In South Korea, it takes a village to teach a child English
November 28, 2006
PAJU, South Korea — Ten minutes from the Imjin River and a broad swath of North Korea’s barren mountains, a replica of Stonehenge stands next to a medieval English castle façade.
Walk through the castle entrance and San Francisco-style streetcars move visitors on rails past Market Street’s restaurants and shopping.
South Korean children squeal “hello!” at any foreign face as they walk toward the monument-like broad steps of city hall.
The $97 million Gyeonggi English Village feels like a cross between a Hollywood movie set and a theme park. Indeed, film crews and top South Korean actors use it as a convenient location when they need a Western motif.
However, the village’s mission is to feed the compulsion that many South Korean parents have for teaching their children English.
Many students spend their evenings after school going to English schools, known as “hakwons.” They become skilled at grammar and writing, teachers say, but they often lack conversational skills.
It’s a problem that Gyeonggi English Village tries to counteract by immersing them in a world of English transactions at grocery stores, restaurants, post offices and museums.
The village also concentrates on the “English divide” — a belief that knowing English leads to better jobs, though many South Koreans start out at an economic disadvantage. “Wealthy students get educated in English, but if they’re poor, they don’t have as much access,” said Kwon Eun-hee, the village’s public relations manager.
Twenty percent of village programs are subsidized for underprivileged youth, Kwon said. They pay 80,000 won, or about $72, for a week of education, with room and board included.
Students can take classes lasting from one day up to four weeks. They learn from 108 foreign teachers and 50 South Korean assistant teachers.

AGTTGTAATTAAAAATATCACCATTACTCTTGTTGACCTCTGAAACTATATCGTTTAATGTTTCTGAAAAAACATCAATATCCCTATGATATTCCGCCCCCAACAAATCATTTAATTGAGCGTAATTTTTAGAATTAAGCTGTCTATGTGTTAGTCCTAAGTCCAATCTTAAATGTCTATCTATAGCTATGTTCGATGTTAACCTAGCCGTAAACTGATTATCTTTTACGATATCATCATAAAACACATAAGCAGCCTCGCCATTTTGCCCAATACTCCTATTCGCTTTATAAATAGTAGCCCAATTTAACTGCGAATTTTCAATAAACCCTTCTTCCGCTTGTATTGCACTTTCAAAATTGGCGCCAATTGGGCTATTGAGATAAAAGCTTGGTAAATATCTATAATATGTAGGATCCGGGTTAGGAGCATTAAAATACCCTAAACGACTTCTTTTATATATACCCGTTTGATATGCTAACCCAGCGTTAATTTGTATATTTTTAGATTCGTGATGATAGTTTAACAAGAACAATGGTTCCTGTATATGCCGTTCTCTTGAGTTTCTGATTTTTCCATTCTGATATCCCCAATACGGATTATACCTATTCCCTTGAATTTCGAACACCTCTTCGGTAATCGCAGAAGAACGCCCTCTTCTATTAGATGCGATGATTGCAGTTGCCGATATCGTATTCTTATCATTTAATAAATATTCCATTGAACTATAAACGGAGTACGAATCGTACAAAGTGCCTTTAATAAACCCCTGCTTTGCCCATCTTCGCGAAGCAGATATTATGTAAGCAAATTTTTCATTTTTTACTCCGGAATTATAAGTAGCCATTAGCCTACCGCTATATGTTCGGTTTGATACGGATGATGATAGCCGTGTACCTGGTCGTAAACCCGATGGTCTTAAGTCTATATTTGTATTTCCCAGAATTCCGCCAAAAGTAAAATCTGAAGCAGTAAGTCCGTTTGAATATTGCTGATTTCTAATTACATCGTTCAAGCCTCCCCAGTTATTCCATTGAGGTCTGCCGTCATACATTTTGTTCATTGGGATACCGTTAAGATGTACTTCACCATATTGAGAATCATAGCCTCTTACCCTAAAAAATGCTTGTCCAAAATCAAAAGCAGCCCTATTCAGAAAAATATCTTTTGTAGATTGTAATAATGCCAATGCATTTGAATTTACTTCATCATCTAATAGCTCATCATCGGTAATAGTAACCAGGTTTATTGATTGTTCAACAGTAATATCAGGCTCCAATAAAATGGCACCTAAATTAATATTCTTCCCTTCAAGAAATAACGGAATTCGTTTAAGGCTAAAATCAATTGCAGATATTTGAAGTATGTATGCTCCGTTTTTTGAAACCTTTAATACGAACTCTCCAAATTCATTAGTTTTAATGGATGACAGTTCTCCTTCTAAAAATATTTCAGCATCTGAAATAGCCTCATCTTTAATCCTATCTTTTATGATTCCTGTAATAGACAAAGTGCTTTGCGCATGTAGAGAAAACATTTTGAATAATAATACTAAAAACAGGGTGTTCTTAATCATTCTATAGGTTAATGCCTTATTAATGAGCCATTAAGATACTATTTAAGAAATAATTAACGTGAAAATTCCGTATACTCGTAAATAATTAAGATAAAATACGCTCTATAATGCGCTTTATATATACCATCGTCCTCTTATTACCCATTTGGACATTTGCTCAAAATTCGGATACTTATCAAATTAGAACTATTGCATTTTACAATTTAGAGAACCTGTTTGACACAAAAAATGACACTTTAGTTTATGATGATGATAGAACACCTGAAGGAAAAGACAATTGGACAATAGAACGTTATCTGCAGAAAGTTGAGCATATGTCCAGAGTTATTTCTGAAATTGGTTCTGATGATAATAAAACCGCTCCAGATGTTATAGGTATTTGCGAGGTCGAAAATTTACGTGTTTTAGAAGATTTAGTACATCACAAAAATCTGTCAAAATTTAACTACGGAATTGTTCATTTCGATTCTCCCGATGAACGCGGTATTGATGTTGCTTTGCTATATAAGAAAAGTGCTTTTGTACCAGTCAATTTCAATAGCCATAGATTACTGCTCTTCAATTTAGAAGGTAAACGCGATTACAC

The foreign teachers, like David Lemay of Boston, live in well-appointed apartments inside the village. They teach children ranging from kindergarten to ninth grade. When their day is over, they can grab dinner at places like Genghis Khan’s barbecue, or head for the English pub, which serves its own microbrew beer.
“It’s kind of like college, except there is no homework after classes,” said Lemay, 26, an actor and former teacher in the Bronx who answered an ad for the village that he saw in a U.S. magazine.
The park averages about 2,000 visitors a day on weekdays and 8,000 on weekends, Kwon said. Many of the weekday visitors are kindergartners and other young children. Tourists also are welcome, she said.
The weekends, especially during summer’s carnival-like atmosphere, make the village an unusual living experience, said teacher Dain Leatham.
“It’s very surreal when there are people all over and you’re just trying to get to and from your apartment to the gym,” Leatham said. The flip side of it comes after work, when “there are about 100 people walking around at night, and it’s like your own playground,” he added.
If you go...
Gyeonggi English Village is accessible from Seoul by taking Bus 200 from Hapjeong Station, or Bus 900 from Maegum-dong.
By car, take the Jayuro Expressway. Fifteen minutes from the Ilsan Asanpo IC, take the Seongdong IC by exiting on the first right. For further directions, call (031)-1588-0554, or (031)-956-2323.
Admission is 2,000 won (about $2) per person.
The park is next to the Haeri Artists’ Colony, which is also open to the public.